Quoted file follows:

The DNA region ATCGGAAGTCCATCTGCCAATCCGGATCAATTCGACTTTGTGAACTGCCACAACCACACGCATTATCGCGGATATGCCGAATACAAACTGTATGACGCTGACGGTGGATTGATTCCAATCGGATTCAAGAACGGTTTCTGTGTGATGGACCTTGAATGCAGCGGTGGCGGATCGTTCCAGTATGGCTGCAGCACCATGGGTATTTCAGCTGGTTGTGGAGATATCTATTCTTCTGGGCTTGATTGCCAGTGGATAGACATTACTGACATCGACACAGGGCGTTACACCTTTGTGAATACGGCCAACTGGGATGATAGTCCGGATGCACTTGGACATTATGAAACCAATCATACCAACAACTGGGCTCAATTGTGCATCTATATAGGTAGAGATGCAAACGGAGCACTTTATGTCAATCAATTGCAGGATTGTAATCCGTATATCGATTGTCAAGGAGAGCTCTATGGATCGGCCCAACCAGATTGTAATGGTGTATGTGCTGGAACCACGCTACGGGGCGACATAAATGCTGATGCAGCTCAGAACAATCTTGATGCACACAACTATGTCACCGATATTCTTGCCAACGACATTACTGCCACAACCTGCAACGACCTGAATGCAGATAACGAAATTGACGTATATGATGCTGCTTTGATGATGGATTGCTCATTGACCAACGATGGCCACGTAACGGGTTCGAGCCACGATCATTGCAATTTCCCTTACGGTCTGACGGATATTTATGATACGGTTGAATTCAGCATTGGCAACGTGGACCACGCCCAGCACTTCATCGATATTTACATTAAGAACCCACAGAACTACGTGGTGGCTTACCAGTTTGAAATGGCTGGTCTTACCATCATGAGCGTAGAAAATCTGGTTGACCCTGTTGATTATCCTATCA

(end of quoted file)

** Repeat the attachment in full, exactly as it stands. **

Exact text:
The DNA region ATCGGAAGTCCATCTGCCAATCCGGATCAATTCGACTTTGTGAACTGCCACAACCACACGCATTATCGCGGATATGCCGAATACAAACTGTATGACGCTGACGGTGGATTGATTCCAATCGGATTCAAGAACGGTTTCTGTGTGATGGACCTTGAATGCAGCGGTGGCGGATCGTTCCAGTATGGCTGCAGCACCATGGGTATTTCAGCTGGTTGTGGAGATATCTATTCTTCTGGGCTTGATTGCCAGTGGATAGACATTACTGACATCGACACAGGGCGTTACACCTTTGTGAATACGGCCAACTGGGATGATAGTCCGGATGCACTTGGACATTATGAAACCAATCATACCAACAACTGGGCTCAATTGTGCATCTATATAGGTAGAGATGCAAACGGAGCACTTTATGTCAATCAATTGCAGGATTGTAATCCGTATATCGATTGTCAAGGAGAGCTCTATGGATCGGCCCAACCAGATTGTAATGGTGTATGTGCTGGAACCACGCTACGGGGCGACATAAATGCTGATGCAGCTCAGAACAATCTTGATGCACACAACTATGTCACCGATATTCTTGCCAACGACATTACTGCCACAACCTGCAACGACCTGAATGCAGATAACGAAATTGACGTATATGATGCTGCTTTGATGATGGATTGCTCATTGACCAACGATGGCCACGTAACGGGTTCGAGCCACGATCATTGCAATTTCCCTTACGGTCTGACGGATATTTATGATACGGTTGAATTCAGCATTGGCAACGTGGACCACGCCCAGCACTTCATCGATATTTACATTAAGAACCCACAGAACTACGTGGTGGCTTACCAGTTTGAAATGGCTGGTCTTACCATCATGAGCGTAGAAAATCTGGTTGACCCTGTTGATTATCCTATCA